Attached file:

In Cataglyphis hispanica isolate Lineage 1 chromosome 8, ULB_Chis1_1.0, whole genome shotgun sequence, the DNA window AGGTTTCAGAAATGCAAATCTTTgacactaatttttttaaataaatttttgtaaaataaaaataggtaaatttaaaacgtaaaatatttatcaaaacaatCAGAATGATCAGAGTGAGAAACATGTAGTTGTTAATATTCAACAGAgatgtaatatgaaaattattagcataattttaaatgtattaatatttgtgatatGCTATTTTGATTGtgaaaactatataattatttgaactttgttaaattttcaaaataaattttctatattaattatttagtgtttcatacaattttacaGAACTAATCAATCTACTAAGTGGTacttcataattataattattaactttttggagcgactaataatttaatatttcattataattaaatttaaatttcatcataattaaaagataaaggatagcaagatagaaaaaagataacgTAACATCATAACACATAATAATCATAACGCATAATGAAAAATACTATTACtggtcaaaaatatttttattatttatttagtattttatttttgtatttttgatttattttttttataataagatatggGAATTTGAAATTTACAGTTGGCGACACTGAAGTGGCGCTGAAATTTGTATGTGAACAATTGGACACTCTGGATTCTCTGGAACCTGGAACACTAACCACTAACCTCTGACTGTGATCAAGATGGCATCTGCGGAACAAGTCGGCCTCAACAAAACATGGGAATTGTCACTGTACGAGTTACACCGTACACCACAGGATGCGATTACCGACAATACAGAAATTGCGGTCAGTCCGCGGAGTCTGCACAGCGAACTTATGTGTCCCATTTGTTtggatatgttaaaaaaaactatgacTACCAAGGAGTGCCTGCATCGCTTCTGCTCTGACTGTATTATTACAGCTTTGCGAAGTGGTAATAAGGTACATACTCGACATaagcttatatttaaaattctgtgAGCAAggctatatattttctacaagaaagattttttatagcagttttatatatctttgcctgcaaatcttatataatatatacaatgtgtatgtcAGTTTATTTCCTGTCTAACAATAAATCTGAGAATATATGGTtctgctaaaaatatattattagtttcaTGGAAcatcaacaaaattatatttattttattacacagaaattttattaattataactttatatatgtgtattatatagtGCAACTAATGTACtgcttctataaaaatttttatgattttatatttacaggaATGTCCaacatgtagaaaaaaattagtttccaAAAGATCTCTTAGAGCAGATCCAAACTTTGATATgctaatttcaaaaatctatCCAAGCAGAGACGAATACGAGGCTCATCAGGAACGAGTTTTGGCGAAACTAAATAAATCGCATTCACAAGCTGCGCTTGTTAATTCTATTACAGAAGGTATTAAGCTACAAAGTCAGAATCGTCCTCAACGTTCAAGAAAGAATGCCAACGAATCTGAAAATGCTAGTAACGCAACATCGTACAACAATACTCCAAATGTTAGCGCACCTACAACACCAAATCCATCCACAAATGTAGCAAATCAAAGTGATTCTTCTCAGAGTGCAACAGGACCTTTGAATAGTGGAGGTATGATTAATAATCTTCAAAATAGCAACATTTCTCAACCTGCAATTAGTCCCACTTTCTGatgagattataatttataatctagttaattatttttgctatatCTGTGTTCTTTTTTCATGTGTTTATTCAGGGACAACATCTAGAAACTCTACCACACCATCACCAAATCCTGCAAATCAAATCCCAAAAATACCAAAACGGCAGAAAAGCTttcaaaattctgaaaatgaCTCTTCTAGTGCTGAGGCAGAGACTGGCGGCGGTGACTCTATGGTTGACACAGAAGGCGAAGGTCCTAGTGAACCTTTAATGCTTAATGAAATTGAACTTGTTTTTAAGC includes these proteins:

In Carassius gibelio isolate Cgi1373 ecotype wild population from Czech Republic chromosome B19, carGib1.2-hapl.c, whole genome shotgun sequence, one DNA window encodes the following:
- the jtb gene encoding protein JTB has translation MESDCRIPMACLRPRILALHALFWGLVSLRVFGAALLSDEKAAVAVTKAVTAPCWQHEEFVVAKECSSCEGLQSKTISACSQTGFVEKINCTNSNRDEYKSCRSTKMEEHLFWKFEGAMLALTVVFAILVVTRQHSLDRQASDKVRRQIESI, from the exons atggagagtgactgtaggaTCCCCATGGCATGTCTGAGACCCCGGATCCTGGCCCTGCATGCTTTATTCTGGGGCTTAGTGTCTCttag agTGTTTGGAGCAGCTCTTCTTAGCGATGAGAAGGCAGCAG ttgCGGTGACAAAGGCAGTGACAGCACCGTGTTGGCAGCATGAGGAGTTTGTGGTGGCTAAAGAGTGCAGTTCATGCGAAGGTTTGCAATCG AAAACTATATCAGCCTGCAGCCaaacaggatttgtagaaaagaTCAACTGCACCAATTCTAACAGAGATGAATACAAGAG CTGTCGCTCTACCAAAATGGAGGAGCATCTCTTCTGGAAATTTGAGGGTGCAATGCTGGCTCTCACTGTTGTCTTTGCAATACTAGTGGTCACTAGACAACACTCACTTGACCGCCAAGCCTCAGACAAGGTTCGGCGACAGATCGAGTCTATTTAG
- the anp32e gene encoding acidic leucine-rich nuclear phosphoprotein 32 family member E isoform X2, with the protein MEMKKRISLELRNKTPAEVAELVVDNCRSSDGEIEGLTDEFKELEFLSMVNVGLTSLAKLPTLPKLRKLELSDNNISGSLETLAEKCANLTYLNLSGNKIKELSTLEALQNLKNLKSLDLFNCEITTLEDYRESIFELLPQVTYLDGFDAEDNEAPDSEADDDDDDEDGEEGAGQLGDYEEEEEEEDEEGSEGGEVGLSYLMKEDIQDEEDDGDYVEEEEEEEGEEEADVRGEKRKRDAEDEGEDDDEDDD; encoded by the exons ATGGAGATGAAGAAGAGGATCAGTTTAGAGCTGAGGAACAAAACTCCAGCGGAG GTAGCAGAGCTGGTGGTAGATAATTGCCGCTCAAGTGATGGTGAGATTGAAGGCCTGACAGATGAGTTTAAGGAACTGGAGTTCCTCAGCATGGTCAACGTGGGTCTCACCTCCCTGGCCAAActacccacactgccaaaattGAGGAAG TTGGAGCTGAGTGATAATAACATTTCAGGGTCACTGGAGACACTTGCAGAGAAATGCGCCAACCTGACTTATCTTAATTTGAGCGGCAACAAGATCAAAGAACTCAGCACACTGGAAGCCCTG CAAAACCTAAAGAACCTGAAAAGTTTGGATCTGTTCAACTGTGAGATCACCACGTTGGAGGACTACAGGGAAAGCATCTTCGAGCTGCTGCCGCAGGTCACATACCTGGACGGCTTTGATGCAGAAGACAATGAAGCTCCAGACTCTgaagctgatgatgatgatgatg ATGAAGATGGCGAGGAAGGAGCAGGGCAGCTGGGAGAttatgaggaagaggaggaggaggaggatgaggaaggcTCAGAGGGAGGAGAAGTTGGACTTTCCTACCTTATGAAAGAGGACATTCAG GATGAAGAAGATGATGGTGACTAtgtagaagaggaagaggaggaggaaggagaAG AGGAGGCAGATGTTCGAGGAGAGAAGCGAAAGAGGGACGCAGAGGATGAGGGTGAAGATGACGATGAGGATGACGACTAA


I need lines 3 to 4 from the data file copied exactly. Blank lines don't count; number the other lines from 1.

- the jtb gene encoding protein JTB has translation MESDCRIPMACLRPRILALHALFWGLVSLRVFGAALLSDEKAAVAVTKAVTAPCWQHEEFVVAKECSSCEGLQSKTISACSQTGFVEKINCTNSNRDEYKSCRSTKMEEHLFWKFEGAMLALTVVFAILVVTRQHSLDRQASDKVRRQIESI, from the exons atggagagtgactgtaggaTCCCCATGGCATGTCTGAGACCCCGGATCCTGGCCCTGCATGCTTTATTCTGGGGCTTAGTGTCTCttag agTGTTTGGAGCAGCTCTTCTTAGCGATGAGAAGGCAGCAG ttgCGGTGACAAAGGCAGTGACAGCACCGTGTTGGCAGCATGAGGAGTTTGTGGTGGCTAAAGAGTGCAGTTCATGCGAAGGTTTGCAATCG AAAACTATATCAGCCTGCAGCCaaacaggatttgtagaaaagaTCAACTGCACCAATTCTAACAGAGATGAATACAAGAG CTGTCGCTCTACCAAAATGGAGGAGCATCTCTTCTGGAAATTTGAGGGTGCAATGCTGGCTCTCACTGTTGTCTTTGCAATACTAGTGGTCACTAGACAACACTCACTTGACCGCCAAGCCTCAGACAAGGTTCGGCGACAGATCGAGTCTATTTAG
- the anp32e gene encoding acidic leucine-rich nuclear phosphoprotein 32 family member E isoform X2, with the protein MEMKKRISLELRNKTPAEVAELVVDNCRSSDGEIEGLTDEFKELEFLSMVNVGLTSLAKLPTLPKLRKLELSDNNISGSLETLAEKCANLTYLNLSGNKIKELSTLEALQNLKNLKSLDLFNCEITTLEDYRESIFELLPQVTYLDGFDAEDNEAPDSEADDDDDDEDGEEGAGQLGDYEEEEEEEDEEGSEGGEVGLSYLMKEDIQDEEDDGDYVEEEEEEEGEEEADVRGEKRKRDAEDEGEDDDEDDD; encoded by the exons ATGGAGATGAAGAAGAGGATCAGTTTAGAGCTGAGGAACAAAACTCCAGCGGAG GTAGCAGAGCTGGTGGTAGATAATTGCCGCTCAAGTGATGGTGAGATTGAAGGCCTGACAGATGAGTTTAAGGAACTGGAGTTCCTCAGCATGGTCAACGTGGGTCTCACCTCCCTGGCCAAActacccacactgccaaaattGAGGAAG TTGGAGCTGAGTGATAATAACATTTCAGGGTCACTGGAGACACTTGCAGAGAAATGCGCCAACCTGACTTATCTTAATTTGAGCGGCAACAAGATCAAAGAACTCAGCACACTGGAAGCCCTG CAAAACCTAAAGAACCTGAAAAGTTTGGATCTGTTCAACTGTGAGATCACCACGTTGGAGGACTACAGGGAAAGCATCTTCGAGCTGCTGCCGCAGGTCACATACCTGGACGGCTTTGATGCAGAAGACAATGAAGCTCCAGACTCTgaagctgatgatgatgatgatg ATGAAGATGGCGAGGAAGGAGCAGGGCAGCTGGGAGAttatgaggaagaggaggaggaggaggatgaggaaggcTCAGAGGGAGGAGAAGTTGGACTTTCCTACCTTATGAAAGAGGACATTCAG GATGAAGAAGATGATGGTGACTAtgtagaagaggaagaggaggaggaaggagaAG AGGAGGCAGATGTTCGAGGAGAGAAGCGAAAGAGGGACGCAGAGGATGAGGGTGAAGATGACGATGAGGATGACGACTAA